by Hussein Solomon
As South Africa’s ruling African National Congress (ANC) celebrates its 103rd anniversary this weekend in Cape Town, political and economic prospects for the country have never looked bleaker under the ANC’s 21 years of misrule. Corruption has become increasingly institutionalized in the country under the ANC. Moreover, those seeking to expose such corruption have paid a horrendous price. The vilification of Public Protector Thuli Madonsela for her courageous report on the Nkandla scandal which witnessed R240 million of taxpayer money siphoned off to upgrade President Jacob Zuma’s private residence is a case in point. The recent axing of Lieutenant-General Anwa Dramat from his post, meanwhile, seems designed to protect the financial interests of President Zuma, his family and business partners.
At an economic level, and despite the adoption of the National Development Plan (NDP), the ANC seems to be floundering rudderless. The various dysfunctional state enterprises like the power utility Eskom is one indicator of the malaise. Poor planning, shoddy senior appointments, a focus on the short as opposed to the long-term have all resulted in load-shedding where electricity is cut off for a period of time each day. There is every indication that this will begin again next week and continue into 2016. Needless to say, it will only serve to undermine investor confidence as the limping economy will switch to recession with the attendant social costs of even further unemployment. Indeed, one economist has predicted that South Africa’s investment status will be cut to junk should load-shedding take place in the first quarter of 2015.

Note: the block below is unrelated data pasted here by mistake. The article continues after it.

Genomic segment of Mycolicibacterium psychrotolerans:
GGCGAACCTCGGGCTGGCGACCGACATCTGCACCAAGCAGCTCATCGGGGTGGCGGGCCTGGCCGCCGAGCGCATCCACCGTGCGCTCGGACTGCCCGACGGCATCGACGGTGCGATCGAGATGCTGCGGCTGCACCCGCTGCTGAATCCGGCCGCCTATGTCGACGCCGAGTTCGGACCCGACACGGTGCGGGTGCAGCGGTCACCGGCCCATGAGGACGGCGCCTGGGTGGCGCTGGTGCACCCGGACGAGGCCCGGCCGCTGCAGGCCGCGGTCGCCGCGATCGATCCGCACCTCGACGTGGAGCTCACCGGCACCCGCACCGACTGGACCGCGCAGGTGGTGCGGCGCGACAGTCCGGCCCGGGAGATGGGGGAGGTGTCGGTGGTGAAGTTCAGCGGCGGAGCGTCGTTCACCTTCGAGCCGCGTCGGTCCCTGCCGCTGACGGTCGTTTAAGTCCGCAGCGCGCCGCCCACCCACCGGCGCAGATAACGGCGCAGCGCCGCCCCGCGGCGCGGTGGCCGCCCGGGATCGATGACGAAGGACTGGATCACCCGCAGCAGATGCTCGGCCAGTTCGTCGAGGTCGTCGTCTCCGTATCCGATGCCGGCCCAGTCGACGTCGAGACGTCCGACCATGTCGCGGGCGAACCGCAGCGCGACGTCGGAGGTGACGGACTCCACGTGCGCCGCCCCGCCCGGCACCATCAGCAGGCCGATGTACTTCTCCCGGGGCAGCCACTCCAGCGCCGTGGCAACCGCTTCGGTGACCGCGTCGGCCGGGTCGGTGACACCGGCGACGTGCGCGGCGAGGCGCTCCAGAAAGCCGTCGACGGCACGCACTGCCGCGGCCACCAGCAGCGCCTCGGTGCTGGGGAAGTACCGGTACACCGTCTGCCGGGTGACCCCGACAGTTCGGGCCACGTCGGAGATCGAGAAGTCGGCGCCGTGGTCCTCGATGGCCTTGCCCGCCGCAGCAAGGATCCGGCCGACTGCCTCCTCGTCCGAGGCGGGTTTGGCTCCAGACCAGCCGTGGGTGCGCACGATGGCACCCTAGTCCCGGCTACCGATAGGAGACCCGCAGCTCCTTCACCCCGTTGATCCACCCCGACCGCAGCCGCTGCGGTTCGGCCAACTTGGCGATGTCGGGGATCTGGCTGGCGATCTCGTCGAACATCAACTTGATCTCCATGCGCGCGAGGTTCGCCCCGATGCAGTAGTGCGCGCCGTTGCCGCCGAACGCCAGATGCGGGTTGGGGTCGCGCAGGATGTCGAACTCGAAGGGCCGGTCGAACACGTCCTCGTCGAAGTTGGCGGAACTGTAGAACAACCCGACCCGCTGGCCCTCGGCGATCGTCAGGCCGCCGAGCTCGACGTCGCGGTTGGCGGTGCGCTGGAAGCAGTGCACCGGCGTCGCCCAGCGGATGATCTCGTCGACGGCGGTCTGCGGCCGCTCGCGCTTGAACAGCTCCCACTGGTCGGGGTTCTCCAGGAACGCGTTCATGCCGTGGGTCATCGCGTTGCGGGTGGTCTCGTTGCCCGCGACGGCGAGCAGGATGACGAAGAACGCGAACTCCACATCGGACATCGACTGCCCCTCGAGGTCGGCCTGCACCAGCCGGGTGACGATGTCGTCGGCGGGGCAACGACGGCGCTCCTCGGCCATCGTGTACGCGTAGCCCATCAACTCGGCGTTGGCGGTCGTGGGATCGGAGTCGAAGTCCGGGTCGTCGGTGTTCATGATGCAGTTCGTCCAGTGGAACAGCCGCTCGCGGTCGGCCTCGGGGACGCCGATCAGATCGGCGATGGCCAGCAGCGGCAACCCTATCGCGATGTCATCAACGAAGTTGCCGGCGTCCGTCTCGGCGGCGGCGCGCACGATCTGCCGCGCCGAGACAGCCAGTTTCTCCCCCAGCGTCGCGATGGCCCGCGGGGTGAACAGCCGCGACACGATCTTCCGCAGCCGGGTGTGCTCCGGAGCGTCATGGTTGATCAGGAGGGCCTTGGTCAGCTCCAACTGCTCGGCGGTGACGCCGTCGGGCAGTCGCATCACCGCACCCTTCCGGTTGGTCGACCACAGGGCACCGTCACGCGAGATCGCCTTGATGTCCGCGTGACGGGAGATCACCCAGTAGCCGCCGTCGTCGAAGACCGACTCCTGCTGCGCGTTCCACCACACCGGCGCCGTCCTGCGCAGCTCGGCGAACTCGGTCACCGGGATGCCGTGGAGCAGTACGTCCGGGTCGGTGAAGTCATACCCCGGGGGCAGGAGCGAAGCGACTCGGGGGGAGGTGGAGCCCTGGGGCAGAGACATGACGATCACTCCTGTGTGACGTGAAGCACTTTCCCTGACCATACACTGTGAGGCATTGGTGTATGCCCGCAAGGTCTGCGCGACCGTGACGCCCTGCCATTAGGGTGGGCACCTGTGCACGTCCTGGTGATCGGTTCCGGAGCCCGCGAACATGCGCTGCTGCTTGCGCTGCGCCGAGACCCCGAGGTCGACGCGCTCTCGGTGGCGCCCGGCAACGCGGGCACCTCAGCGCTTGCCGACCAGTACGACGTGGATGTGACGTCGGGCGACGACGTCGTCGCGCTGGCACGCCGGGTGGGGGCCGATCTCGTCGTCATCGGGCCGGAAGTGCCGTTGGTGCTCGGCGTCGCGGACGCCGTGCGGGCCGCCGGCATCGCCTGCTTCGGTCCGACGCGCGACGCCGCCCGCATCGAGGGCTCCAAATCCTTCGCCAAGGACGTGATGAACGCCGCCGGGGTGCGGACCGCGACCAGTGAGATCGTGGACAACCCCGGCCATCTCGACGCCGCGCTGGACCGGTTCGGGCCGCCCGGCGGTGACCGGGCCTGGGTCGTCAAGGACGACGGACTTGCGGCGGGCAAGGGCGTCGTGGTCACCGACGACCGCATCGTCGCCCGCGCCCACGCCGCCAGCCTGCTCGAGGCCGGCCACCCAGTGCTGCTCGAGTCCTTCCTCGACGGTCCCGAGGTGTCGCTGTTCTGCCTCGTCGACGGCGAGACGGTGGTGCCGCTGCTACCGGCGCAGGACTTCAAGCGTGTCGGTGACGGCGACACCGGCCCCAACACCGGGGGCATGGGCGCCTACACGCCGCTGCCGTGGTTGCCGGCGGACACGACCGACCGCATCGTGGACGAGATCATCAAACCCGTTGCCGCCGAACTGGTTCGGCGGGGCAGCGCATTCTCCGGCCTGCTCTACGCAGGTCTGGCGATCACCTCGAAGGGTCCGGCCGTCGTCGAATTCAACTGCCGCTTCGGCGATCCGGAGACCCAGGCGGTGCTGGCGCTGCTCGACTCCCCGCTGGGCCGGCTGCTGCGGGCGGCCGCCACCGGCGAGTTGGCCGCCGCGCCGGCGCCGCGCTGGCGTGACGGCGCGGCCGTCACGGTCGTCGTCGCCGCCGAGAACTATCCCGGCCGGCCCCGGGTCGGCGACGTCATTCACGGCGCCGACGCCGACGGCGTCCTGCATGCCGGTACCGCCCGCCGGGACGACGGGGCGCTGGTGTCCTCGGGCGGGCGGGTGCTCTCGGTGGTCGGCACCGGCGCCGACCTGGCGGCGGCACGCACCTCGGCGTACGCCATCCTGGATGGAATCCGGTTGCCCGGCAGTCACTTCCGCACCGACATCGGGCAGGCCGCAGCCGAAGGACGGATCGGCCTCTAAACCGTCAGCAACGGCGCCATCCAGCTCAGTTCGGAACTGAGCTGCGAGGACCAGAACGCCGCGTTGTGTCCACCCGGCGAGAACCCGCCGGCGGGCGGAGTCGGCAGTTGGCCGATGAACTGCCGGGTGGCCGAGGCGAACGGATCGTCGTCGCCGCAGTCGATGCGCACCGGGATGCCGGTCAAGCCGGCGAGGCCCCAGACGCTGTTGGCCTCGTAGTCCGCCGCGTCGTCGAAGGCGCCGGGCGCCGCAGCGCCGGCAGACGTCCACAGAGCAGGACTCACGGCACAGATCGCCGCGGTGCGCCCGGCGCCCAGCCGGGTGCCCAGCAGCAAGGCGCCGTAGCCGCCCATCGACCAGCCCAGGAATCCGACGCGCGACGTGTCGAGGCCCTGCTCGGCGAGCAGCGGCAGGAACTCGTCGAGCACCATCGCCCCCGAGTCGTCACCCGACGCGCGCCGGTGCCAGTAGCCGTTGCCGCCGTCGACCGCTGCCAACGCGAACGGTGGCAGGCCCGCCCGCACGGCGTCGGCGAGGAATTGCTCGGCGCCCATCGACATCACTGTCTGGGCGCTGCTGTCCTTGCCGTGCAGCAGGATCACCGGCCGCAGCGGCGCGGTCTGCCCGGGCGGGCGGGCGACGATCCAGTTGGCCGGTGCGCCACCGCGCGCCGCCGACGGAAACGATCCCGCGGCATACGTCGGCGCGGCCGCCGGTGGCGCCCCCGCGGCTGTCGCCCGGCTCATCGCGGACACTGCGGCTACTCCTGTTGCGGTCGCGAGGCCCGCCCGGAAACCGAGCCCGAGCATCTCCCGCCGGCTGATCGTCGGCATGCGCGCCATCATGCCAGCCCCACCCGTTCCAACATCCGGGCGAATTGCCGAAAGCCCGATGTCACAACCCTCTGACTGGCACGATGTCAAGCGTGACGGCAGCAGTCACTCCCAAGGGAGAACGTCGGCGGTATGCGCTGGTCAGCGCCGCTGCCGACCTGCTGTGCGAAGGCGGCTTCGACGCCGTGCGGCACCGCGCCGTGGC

It is increasingly evident that voters are losing patience with the party. In last year’s elections, the ANC suffered significant declines in support across key urban metros from Gauteng to the Eastern Cape (KwaZulu-Natal being the exception, given it being Zuma’s support base). Indeed, some political commentators see the ANC, like Zimbabwe’s ZANU-PF, becoming an increasingly rural political party in the future.
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Despite these stark realities, the ANC launched its festive anniversary celebrations in Cape Town with a vow to taking back the Western Cape, the only province it does not control from the opposition Democratic Alliance (DA). The ANC’s politics however suggest that it remains stuck in the racial politics of the past as opposed to moving this great country forward. Addressing a press conference in Cape Town in the run-up to the festivities, ANC Secretary-General Gwede Mantashe accused the DA of wanting to keep the Western Cape “white and uncontaminated”. If this is the best, this 103 year-old party has to offer, then its best that in the next election, voters ensure that this dinosaur of a party is confined to the dustbin of history. South Africa deserves better.